As part of our improved communications and marketing plan, we plan to bring in a second phone line when we return to the Snow Dock and put the ship's computer on line so those of you who want to contact us by E-mail can. They'll be an E-mail link to the website so you'll be able to contact us easily. Pat and Mike have done a marvelous job answering E-mail for us, but the traffic volume is increasing to the point where we need to start handling it aboard. SLATER news articles continue to appear thanks to the diligence of Joanne E. McFadden, DEHF Board member who is the Chair of Marketing & Publicity. Her recent article that appeared in the Capital District and Hudson Valley Mature Life publication featured Les and Annette Beauchaine. Les's smiling face as photographed by Pat Perrella captured the cover that was distributed in a 12 County area. Les reports he's been taking a lot of heat about "winning the WAR single-handedly" but it's all for the good of SLATER!

luncheon
Another SLATER "News Maker" is Fitz Bradford, volunteer tour guide. Fitz recently received an award for being included in the Who's Who of American Junior College Students and requested his interview be held aboard SLATER. Fitz and Times Union staff writer, Michael Lopez, braved a bitterly cold day to complete a tour of SLATER along with conducting the interview and taking photos for the article that appeared in the Sunday, 19 March TU. We are as proud of Fitz as he is of us and hope he can continue as part of our volunteer team as he works towards his future educational goals as a student at Hudson Valley Community College in Troy.

Eric Weidman is progressing well with his plans to attend the 15th Reunion of the USS Slater Alumni Association in Mobile, AL from 27-30 April. Many of you may not know this but Eric has been researching SLATER'S history for his Master's Thesis at SUNY Albany. We will have more of this in a future issue but just want to report that between the generosity of the SLATER Crew and a Grant from NYS Assemblyman John J. McEneny's Office, Eric will be able to attend and accomplish his goal of obtaining oral histories and other important historical data from the men who commissioned SLATER and served aboard her during 1944-45. This is a valuable project towards our establishment as a living museum dedicated to Destroyer Escort history. We only wish that we ALL could be there with him!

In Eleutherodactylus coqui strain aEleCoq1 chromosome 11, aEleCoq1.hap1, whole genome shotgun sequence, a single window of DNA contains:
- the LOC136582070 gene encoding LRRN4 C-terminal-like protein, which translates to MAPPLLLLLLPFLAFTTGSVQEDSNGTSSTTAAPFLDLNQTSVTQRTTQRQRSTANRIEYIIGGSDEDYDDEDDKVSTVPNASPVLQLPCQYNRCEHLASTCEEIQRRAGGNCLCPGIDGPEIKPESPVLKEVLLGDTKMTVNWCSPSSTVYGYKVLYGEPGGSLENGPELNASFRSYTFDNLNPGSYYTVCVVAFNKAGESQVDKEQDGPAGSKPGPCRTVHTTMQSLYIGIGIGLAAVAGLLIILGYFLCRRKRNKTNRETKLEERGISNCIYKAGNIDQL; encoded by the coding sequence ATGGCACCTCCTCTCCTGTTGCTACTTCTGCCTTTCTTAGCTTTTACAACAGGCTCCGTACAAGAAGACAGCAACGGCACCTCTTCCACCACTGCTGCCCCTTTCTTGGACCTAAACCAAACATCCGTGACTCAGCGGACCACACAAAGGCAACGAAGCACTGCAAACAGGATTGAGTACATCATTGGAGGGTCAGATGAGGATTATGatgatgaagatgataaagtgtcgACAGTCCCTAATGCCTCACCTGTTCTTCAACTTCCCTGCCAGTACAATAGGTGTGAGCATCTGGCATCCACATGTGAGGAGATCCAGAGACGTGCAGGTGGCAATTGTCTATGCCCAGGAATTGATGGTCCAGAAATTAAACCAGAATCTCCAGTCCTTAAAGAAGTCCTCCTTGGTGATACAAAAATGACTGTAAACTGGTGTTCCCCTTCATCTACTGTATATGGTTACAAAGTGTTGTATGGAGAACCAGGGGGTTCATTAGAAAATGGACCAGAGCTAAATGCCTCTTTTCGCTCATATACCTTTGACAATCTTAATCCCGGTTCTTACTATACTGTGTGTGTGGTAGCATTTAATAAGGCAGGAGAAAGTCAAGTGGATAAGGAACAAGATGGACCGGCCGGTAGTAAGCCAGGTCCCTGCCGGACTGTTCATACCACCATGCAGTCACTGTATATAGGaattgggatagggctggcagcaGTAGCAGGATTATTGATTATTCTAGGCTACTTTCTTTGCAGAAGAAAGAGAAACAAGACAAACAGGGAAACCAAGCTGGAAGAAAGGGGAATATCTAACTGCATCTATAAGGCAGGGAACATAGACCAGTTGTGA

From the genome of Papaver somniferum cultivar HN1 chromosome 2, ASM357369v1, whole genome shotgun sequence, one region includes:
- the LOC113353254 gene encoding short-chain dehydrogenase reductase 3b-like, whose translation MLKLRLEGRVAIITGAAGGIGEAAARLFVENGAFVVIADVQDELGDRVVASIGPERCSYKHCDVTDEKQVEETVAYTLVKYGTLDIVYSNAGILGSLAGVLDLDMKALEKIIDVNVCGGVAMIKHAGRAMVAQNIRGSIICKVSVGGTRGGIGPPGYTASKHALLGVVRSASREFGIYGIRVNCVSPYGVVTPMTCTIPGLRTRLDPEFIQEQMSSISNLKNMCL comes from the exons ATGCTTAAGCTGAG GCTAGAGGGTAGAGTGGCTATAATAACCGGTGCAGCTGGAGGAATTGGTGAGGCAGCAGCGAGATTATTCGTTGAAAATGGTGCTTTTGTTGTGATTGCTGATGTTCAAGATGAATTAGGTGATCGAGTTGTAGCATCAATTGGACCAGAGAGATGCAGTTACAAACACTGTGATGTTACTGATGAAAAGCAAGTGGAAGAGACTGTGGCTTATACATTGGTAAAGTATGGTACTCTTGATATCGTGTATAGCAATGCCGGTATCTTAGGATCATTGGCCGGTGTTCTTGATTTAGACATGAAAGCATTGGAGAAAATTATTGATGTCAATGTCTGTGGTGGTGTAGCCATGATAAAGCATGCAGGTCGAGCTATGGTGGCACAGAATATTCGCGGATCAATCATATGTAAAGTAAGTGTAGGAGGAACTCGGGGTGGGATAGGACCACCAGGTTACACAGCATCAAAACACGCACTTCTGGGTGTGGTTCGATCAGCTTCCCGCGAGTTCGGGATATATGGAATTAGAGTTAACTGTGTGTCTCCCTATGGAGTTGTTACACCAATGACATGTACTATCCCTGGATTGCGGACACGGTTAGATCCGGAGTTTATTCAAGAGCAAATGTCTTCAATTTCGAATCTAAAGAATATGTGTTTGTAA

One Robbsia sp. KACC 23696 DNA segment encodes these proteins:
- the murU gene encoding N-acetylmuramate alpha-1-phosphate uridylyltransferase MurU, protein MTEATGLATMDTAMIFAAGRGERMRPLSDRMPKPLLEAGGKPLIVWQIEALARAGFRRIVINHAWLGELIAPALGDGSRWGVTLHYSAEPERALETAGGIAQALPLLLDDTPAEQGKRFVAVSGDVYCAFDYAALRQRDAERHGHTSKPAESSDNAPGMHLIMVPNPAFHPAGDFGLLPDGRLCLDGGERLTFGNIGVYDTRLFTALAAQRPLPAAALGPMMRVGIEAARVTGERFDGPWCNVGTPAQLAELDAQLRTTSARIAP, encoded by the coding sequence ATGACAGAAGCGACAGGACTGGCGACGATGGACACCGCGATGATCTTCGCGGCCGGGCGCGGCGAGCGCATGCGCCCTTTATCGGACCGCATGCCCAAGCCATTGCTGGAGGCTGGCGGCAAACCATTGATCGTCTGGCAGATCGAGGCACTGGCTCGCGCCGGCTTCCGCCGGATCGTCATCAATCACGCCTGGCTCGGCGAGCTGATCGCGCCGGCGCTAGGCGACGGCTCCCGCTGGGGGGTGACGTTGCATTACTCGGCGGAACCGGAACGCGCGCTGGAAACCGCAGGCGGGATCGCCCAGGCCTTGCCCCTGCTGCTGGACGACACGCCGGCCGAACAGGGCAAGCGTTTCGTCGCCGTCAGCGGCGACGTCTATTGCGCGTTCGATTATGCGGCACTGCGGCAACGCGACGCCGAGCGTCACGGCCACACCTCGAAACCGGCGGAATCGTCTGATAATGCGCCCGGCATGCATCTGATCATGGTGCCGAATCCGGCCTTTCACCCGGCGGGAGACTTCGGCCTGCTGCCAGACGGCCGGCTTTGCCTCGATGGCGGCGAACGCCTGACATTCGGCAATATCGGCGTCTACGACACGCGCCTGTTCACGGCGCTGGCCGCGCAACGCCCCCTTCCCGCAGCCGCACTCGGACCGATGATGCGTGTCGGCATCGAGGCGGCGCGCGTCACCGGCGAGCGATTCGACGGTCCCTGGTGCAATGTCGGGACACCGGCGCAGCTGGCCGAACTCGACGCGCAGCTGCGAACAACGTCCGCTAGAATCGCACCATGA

The Tour Guide Meeting was held 18 March in the Mess Hall. About 30 volunteers attended and Nancy Buxton, Educational and Volunteer Coordinator covered all the topics regarding conducting tours aboard SLATER. Everyone seemed eager and enthusiastic about having the newly restored areas added to the tour. Now when Radio Central and Combat Information Center are mentioned the compartments will reflect their importance to the overall scheme of SLATER as a fighting vessel during WW II.

We hope all the tour guides realize their importance as SLATER representatives and how much their service is valued as they bring groups about the ship. Remember, Opening Day 2000 is Saturday, APRIL 1st.

In our continuing search for grant money Frank Lasch secured a NYS House Member item through Assemblyman John Faso for restoring our wooden motor whaleboat. That's an exciting project that we're looking forward to. However; we had one disappointment. Our request for restoration funds for the aft crew's quarters was politely turned down by NYS Parks and Recreation. That's kind of okay, because it will now give the crew something to do next winter. However, on the plus side of the ledger, our grant for the ice deflection system is still pending. The contract for painting the hull above the waterline is in the process of being bid out, and prospective bidders will be coming by as this goes to press. The bid opening will be Monday, March 27, like we don't have enough going on with the move scheduled for the next day.

Things are falling in place for the move. Tugs are being arranged for through Bart Brake and Bill Welsh at Empire Marine. The NYS Canal Corps tugs are in dry-dock in Waterford, north of the lock and this won't open until May. The Albany Water Department is again providing the crane to set the camels and the gangway in place thanks to Commissioner Bob Cross and John Kosa. Tom Moore has the mission of packing the four worst camels with Styrofoam between now and next Tuesday, and will be using his boat the day we set the camels in place. And, we just got a call that one- hundred and twenty Cub Scouts want to tour the ship the Saturday after we arrive. It looks like our third year in Albany is about to start with a bang.

We'll be moving minus our quarterdeck ships' bell; it has been called into duty to be used in the Spring Concert to be held at the South Colonie High School. The Memorial Concert Band of Colonie requested our bell to be used during a John Philip Sousa march, "Liberty Bell" and we were pleased to send it along. We are sure there will be enough noise and excitement to announce our arrival back to the Albany side of the river however; so until next month, goodbye Rensselaer and we'll SEE YOU ON THE OTHER SHORE.